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Answering your questions: How to detect glycan expression in tissue

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Glycosylation—the addition of carbohydrate chains to proteins and lipids—plays an essential role in cellular function and communication. Changes in glycosylation are relevant to physiology and pathophysiology in many research fields, including cancer biology, immunobiology, and neuroscience.  

Vector Laboratories has developed Glysite Scout Glycan Screening Kits to empower discoveries in the field of glycobiology. Glysite Scout kits offer a curated panel of lectins, optimized reagents, and protocols for detecting glycans in tissue sections using fluorescent probes. Double labeling involving immunofluorescence and fluorescent glycan detection is also possible. Versatile and easy-to-use glycan detection tools can empower biomarker discovery in normal and disease states, contributing to the identification of new therapeutic targets.   

The Scientist recently hosted a webinar featuring Dr. August Estabrook, a Senior Scientist at Vector Laboratories. Dr. Estabrook covered the basics of glycan screening and focused on how to use Glysite Scout to detect glycan expression in tissue sections. You can watch the entire on-demand webinar, or keep reading for tips & tricks from the Q&A session. 

What were the criteria for curating the lectin panel for Glysite Scout kits?  

The selection process focused on identifying a broad set of biologically relevant lectins for different research fields. An initial literature search identified lectins and glycans most frequently investigated across various fields. Then, key opinion leaders offered input on the selected panel and recommended the inclusion or removal of specific lectins in the kits. 

Is it possible to customize a Glysite Scout kit if it doesn’t contain a lectin of interest? 

Although the curation process focused on creating a panel with a broad selection of lectins, Glysite Scout kits are not comprehensive and might miss a lectin of interest. In those cases, you can customize the lectin panel to fit your experimental needs. In addition to the curated lectin panel, Glysite Scout kits provide all the necessary reagents—ancillary reagents, blocking solutions, and optimized protocols—for a plug-and-play workflow. After you identify the ideal lectin for your application, you can perform your experiment using the new lectin and the reagents provided in the kit while following the accompanying optimized protocol.  

Are Glysite Scout kits recommended for tissues and techniques other than the ones tested and optimized by Vector Laboratories? 

Glysite Scout kits have been tested and optimized for fluorescent detection of glycans in many human and mouse tissue types: Colon, lung, spleen, kidney, liver, pancreas, testes, heart, bladder, and uterus. However, lectins are versatile tools and can be used in other tissue types and applications. For example, flow cytometry experiments frequently use lectin staining. Although Glysite Scout kits haven’t been optimized for this application, they can yield high-quality results if you add a few extra steps when planning your experiment.  

A literature review can help you identify previous studies that used lectin staining in applications like those you intend to use. Then, optimizing your protocol based on published methodologies and results is essential. You can also reach out to the Vector Laboratories’ technical support team, who will help you identify the ideal lectin for a specific application or tissue type.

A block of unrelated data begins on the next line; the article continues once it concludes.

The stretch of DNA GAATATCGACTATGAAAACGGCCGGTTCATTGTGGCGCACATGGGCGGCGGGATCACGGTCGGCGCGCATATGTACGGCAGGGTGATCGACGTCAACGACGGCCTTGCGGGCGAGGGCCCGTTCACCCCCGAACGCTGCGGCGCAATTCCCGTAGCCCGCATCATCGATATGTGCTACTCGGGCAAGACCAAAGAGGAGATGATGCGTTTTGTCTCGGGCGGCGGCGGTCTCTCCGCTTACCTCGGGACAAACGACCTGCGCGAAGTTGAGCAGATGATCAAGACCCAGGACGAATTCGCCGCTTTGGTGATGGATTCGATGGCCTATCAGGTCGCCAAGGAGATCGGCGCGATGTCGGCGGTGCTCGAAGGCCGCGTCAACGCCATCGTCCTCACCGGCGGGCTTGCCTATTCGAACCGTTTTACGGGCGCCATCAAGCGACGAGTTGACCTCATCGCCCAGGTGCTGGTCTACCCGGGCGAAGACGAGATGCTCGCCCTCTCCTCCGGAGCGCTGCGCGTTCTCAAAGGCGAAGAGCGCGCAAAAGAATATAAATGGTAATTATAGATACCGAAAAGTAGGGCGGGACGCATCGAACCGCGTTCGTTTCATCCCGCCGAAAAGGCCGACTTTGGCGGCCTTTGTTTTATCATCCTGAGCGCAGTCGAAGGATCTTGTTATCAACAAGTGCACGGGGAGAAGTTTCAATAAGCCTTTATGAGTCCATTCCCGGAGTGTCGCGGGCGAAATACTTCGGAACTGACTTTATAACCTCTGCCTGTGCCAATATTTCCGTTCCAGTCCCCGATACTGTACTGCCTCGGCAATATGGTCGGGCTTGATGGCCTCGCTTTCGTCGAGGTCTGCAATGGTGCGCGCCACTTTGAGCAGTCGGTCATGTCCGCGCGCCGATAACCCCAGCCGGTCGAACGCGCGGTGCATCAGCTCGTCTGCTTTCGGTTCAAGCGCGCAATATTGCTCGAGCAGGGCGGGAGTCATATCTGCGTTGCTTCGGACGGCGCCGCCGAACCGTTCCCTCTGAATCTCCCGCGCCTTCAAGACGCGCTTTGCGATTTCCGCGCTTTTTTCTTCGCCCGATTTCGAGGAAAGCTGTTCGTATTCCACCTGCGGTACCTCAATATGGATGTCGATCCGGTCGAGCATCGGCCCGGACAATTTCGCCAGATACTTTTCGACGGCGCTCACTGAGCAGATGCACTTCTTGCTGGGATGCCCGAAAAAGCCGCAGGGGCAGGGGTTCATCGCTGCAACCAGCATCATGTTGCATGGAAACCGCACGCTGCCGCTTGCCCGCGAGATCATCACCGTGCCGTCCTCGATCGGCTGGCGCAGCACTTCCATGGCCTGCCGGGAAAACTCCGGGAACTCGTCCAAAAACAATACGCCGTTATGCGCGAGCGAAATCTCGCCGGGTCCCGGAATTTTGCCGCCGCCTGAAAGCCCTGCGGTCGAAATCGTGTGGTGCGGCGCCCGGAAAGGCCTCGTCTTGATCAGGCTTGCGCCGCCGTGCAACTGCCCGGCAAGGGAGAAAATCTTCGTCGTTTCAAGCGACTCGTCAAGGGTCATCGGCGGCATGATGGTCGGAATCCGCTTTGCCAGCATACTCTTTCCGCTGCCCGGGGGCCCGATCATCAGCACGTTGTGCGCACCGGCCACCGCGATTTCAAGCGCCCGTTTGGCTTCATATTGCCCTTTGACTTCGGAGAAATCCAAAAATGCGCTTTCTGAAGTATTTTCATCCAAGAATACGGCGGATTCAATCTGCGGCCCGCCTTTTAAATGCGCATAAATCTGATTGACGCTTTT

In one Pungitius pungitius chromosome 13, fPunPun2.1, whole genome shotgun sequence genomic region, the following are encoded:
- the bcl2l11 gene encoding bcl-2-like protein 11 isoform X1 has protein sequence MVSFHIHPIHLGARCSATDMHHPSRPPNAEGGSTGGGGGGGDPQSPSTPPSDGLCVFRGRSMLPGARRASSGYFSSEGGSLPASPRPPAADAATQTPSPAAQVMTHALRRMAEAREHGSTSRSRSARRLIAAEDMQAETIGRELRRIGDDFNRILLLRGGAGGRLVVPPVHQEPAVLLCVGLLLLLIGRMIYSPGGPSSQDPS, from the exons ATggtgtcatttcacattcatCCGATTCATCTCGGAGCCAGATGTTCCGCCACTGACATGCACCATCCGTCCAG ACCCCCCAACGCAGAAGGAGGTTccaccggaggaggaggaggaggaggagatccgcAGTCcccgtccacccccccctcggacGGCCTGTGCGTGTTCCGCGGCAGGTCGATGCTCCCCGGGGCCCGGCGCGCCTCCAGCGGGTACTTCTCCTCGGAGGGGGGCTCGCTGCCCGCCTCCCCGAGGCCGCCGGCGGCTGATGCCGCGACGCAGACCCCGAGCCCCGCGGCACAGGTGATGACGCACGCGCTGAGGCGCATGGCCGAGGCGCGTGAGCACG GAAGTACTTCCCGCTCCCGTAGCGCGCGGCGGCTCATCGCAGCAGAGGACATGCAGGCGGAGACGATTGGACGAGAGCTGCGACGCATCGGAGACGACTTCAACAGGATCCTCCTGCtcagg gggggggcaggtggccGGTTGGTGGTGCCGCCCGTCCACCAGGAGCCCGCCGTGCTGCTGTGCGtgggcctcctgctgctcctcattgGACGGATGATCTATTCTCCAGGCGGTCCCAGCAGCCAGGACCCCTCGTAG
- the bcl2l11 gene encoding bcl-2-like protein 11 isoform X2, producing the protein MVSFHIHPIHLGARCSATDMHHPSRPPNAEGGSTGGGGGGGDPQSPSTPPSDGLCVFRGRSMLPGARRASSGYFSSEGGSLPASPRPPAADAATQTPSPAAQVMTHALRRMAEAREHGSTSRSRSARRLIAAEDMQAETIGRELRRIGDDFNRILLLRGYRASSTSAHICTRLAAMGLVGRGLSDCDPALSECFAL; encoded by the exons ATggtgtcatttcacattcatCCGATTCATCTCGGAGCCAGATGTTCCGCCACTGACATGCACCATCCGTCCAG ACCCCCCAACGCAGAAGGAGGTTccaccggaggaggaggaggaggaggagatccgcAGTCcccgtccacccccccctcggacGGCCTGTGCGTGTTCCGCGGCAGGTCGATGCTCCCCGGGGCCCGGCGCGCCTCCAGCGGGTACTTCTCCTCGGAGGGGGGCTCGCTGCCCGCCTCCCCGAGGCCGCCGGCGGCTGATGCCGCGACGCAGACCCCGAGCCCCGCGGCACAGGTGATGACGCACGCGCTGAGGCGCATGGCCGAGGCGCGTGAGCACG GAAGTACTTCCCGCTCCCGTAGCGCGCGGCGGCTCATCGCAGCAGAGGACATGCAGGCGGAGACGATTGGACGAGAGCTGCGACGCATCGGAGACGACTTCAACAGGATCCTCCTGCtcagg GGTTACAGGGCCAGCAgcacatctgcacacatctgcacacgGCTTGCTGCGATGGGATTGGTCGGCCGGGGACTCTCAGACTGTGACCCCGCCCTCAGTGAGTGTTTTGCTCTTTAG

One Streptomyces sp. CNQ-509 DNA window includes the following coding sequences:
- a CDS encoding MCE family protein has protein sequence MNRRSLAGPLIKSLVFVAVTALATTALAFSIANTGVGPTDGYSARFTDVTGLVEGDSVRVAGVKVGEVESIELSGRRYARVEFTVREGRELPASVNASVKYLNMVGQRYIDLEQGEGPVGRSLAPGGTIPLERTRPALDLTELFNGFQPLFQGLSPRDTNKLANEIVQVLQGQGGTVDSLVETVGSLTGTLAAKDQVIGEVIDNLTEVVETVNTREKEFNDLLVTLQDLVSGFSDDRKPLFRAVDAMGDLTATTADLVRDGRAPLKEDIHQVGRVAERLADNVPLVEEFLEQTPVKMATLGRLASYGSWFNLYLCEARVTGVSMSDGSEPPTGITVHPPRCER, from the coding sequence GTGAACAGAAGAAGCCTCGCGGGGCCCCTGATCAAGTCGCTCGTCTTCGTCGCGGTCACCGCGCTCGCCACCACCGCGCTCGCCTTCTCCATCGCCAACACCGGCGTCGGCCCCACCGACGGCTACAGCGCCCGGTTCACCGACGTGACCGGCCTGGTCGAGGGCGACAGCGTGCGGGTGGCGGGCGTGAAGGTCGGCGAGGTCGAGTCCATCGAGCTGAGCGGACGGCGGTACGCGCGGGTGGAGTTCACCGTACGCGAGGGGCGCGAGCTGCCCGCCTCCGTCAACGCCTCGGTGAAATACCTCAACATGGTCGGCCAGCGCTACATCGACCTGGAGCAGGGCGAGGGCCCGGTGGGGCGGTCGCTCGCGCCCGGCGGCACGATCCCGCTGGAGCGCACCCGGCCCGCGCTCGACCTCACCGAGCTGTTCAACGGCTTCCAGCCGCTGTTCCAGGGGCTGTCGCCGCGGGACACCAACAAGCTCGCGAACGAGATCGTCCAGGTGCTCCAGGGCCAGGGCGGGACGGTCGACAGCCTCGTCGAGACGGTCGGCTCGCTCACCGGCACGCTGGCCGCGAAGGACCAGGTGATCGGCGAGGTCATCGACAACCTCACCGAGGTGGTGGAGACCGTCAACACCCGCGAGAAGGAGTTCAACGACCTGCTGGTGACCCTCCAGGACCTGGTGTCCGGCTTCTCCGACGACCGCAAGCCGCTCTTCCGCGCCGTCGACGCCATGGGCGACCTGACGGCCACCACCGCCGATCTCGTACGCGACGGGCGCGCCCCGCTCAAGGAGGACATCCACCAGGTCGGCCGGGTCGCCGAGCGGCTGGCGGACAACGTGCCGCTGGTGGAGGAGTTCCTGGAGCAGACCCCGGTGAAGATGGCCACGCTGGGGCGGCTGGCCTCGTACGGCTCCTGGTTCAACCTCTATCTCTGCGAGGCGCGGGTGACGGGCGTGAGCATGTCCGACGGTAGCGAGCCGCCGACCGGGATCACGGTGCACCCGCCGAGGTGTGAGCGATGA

How can someone verify the specificity of lectin staining in a new tissue sample or application?  

Running a few extra steps can help you validate your results in a different tissue or system that Vector Laboratories hasn’t previously tested. Pre-incubation with an inhibiting sugar neutralizes the glycan-binding ability of lectins. Alternatively, you can treat the tissue sample with an enzyme that might remove the glycan of interest. For example, researchers commonly use PNGase F to remove N-glycans. Without the glycan of interest, incubation with lectins will not yield a fluorescent signal. These simple steps can help you ensure the specificity of the lectin staining.  

What are the ideal controls for glycan screening experiments? 

It’s essential to add negative controls to glycan screening experiments to help you detect non-specific signals and identify their sources. For example, if you omit detection reagents—streptavidin-conjugated fluorophores—from the workflow and observe a fluorescent signal in the sample, autofluorescence is likely the source. In that case, adding Vector® TrueVIEW® Autofluorescence Quenching Kit to the experiment can help you solve the problem. In addition, omitting the lectin of interest can help you identify if non-specific binding of the detection reagents is contributing to the background signal. When that happens, avidin/biotin or streptavidin/biotin blocking kits can neutralize endogenous biotin and help reduce background fluorescent signal.       

Watch the entire on-demand webinar below for more information on glycan screening, particularly how to customize the Glysite Scout kits with additional lectins. Visit our Glycobiology Resources Page to learn more about glycobiology and get insights on how to optimize your workflow.  

author avatar
Camila Suhett, PhD